The Costs of Skull Base Surgery in the Pediatric Population
09 April 2014
16 June 2014
13 September 2014 (online)
Objectives To determine the costs of endoscopic endonasal surgery (EES) for pediatric skull base lesions.
Methods Retrospective chart review of pediatric patients (ages 1 month to 19 years) treated for skull base lesions with EES from 1999 to 2013. Demographic and operative data were recorded. The cost of care for the surgical day, intensive care unit (ICU), floor, and total overall cost of inpatient stay were acquired from the finance department.
Results A total of 160 pediatric patients undergoing EES for skull base lesions were identified. Of these, 55 patients had complete financial data available. The average total inpatient and surgical costs of care were $34, 056 per patient. Angiofibromas were the most costly: $59,051 per patient. Fibro-osseous lesions had the lowest costs: $10,931 per patient. The average ICU stay was 1.8 days at $4,577 per ICU day. The average acute care stay was 3.4 days at $1,961 per day. Overall length of stay was 4.5 days. Three cerebrospinal fluid leaks (4%) and two cases of meningitis (3%) occurred. One tracheostomy was required (1.5%).
Conclusions EES is a cost-effective model for removal of skull base lesions in the pediatric population. Costs of care vary according to pathology, staged surgeries, length of ICU stay, and need for second operations.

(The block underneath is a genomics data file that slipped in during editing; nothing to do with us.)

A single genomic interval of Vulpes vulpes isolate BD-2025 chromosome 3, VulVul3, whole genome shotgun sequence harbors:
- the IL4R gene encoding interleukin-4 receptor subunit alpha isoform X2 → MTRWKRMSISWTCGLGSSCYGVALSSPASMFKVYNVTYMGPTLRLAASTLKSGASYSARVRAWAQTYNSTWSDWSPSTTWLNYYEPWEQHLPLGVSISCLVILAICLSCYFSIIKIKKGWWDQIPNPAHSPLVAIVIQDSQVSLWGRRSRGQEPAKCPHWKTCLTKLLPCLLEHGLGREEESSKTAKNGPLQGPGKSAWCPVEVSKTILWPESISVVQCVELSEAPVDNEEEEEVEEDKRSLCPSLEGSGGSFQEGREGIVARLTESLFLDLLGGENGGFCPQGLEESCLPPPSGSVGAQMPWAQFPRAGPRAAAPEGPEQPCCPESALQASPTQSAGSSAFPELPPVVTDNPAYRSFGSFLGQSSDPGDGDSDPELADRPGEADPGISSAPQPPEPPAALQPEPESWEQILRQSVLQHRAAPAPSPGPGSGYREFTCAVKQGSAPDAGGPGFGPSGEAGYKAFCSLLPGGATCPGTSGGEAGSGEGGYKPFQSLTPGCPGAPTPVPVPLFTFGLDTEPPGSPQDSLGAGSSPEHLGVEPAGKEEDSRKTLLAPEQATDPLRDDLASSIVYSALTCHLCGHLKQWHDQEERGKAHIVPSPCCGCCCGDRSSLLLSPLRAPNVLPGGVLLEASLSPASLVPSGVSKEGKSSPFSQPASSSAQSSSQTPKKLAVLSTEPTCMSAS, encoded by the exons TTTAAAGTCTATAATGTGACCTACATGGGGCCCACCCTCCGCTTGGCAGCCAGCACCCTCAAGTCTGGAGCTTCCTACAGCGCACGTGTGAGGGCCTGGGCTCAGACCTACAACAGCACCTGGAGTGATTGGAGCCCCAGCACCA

- 1 Rigante M, Massimi L, Parrilla C , et al. Endoscopic transsphenoidal approach versus microscopic approach in children. Int J Pediatr Otorhinolaryngol 2011; 75 (9) 1132-1136
- 2 Hayhurst C, Williams D, Yousaf J, Richardson D, Pizer B, Mallucci C. Skull base surgery for tumors in children: long-term clinical and functional outcome. J Neurosurg Pediatr 2013; 11 (5) 496-503
- 3 Massimi L, Rigante M, D'Angelo L , et al. Quality of postoperative course in children: endoscopic endonasal surgery versus sublabial microsurgery. Acta Neurochir (Wien) 2011; 153 (4) 843-849
- 4 Banu MA, Guerrero-Maldonado A, McCrea HJ , et al. Impact of skull base development on endonasal endoscopic surgical corridors. J Neurosurg Pediatr 2014; 13 (2) 155-169
- 5 Teo C, Dornhoffer J, Hanna E, Bower C. Application of skull base techniques to pediatric neurosurgery. Childs Nerv Syst 1999; 15 (2–3) 103-109
- 6 Brockmeyer D, Gruber DP, Haller J, Shelton C, Walker ML. Pediatric skull base surgery. 2. Experience and outcomes in 55 patients. Pediatr Neurosurg 2003; 38 (1) 9-15
- 7 Lewark TM, Allen GC, Chowdhury K, Chan KH. Le Fort I osteotomy and skull base tumors: a pediatric experience. Arch Otolaryngol Head Neck Surg 2000; 126 (8) 1004-1008
- 8 Demonte F, Moore BA, Chang DW. Skull base reconstruction in the pediatric patient. Skull Base 2007; 17 (1) 39-51
- 9 Cloutier T, Pons Y, Blancal JP , et al. Juvenile nasopharyngeal angiofibroma: does the external approach still make sense?. Otolaryngol Head Neck Surg 2012; 147 (5) 958-963
- 10 Snyderman CH, Pant H, Carrau RL, Gardner P. A new endoscopic staging system for angiofibromas. Arch Otolaryngol Head Neck Surg 2010; 136 (6) 588-594
- 11 Kassam A, Thomas AJ, Snyderman C , et al. Fully endoscopic expanded endonasal approach treating skull base lesions in pediatric patients. J Neurosurg 2007; 106 (2, Suppl): 75-86
- 12 Chivukula S, Koutourousiou M, Snyderman CH, Fernandez-Miranda JC, Gardner PA, Tyler-Kabara EC. Endoscopic endonasal skull base surgery in the pediatric population. J Neurosurg Pediatr 2013; 11 (3) 227-241